This season on Margins we’ll be taking an in-depth look at the nuts and bolts of the creative process. And what better place to start than the messiest part of all: Burning it down. We’ve all been there — a project just doesn’t work, and we’re forced to take a match to our once seemingly amazing ideas and start from scratch.
But a little creative destruction can be a very good thing. In fact, that’s how Managing Editor started. Mary Ellen and Lee felt our company blog had reached a plateau. So we blew it up and started over.
Was it easy? No. But if we hadn't embraced the power of creative destruction, we’d have never gotten here. We spoke with three amazing women about their experiences burning it down.
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Prepare to Get Messy
Alison Pittaway is a writer and the owner of Written Content Plus. She’s nearing completion of a book, but it’s been a long journey for her to get there. In fact, she threw out what she’d written after working on it for five years.
A few weeks after throwing out her old draft, Alison got back to work on her book. She says time away is critical, but you don’t necessarily have to spend weeks away from your work. “If it’s an article for a client, you don't have the luxury of being able to take two weeks away, but you can put it down for today and pick it up again in the morning,” she says. “It’s important to create a distance between yourself and whatever that frustration is.”
But no matter how frustrated you might get, Alison offers a few words of encouragement. We all know our clients expect a lot of us, and we certainly expect a lot of ourselves as marketers. But don’t let perfectionism impede your process, Alison says. “When we’re talking about the creative process, I think that need for perfectionism really does get in the way,” she says.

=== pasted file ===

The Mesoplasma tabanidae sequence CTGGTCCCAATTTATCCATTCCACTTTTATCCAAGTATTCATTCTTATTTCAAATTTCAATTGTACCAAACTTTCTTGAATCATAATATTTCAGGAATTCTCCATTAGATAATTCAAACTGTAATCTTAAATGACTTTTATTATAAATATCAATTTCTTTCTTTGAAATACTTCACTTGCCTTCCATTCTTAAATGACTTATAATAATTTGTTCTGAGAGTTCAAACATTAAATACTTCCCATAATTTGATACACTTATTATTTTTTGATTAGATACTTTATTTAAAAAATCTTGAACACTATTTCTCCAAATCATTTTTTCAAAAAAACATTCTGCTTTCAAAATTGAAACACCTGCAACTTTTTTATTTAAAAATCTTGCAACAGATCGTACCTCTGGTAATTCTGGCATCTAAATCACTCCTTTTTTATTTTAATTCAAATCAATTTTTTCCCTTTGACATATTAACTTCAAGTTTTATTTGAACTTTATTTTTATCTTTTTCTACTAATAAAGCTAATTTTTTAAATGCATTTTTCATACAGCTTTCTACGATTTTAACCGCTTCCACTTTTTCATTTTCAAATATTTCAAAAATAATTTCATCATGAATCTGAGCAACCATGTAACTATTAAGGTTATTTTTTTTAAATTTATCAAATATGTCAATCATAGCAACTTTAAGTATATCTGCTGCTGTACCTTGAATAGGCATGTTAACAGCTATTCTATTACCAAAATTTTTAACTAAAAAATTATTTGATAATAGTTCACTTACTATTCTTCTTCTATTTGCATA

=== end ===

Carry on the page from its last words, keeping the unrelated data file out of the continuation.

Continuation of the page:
“Whatever it is you’re doing, you have to be prepared to make a mess.”
Approach Creative Destruction with Intention
Charlene Li is an expert on disruption — so much so, that she has a new book called “The Disruption Mindset: Why Some Organizations Transform While Others Fail.” She spoke with us about disruption, and gave us three ways we can reposition ourselves or our organizations for disruptive growth:
- Set your sights on the future. “Take the time, gather some resources, and say, ‘What is the future we want to build?’ ” she says.
- Create a movement. Figure out how you can bring other people onboard in your organization for the changes you want to make. Inspire them to join with you!
- Start thinking about how you need to change your culture. “Culture is just made up of beliefs and behaviors,” Charlene says. Figure out which beliefs are holding you back, write them down and say goodbye to your old bad habits. Also, figure out what you want your culture to look like going forward. “The culture part is so important because that’s the engine that will drive your strategy,” Charlene says.
When Failure Isn’t an Option
Elena Valentine is co-founder and CEO of Skill Scout. But a few months after she and her partners started the company, it had become obvious that its original mission was not sustainable. So Elena and her partners pivoted to the company’s current iteration, even though it wasn’t what they had intended to do.
It’s an experience that highlights one aspect of burning it down: Sometimes you’ve just got to figure out how to make a buck. “Money absolutely matters,” Elena says. “The reason why I can stand here today is my co-founder Abby and I absolutely had to not only make a commitment to each other, but for our families.” But Abby and Elena embraced their new direction, and now they have a successful, thriving business.
The experience also taught them quite a bit about running a business. “The only way that you’re going to learn is by failing,” Elena says.
“This is what great businesses are made of.”
And Speaking of Creative Destruction …
This is going to be Lee’s last episode serving as host of Margins by Managing Editor. She’ll be building her own business and working with leaders and companies to bring their ideas out into the world.
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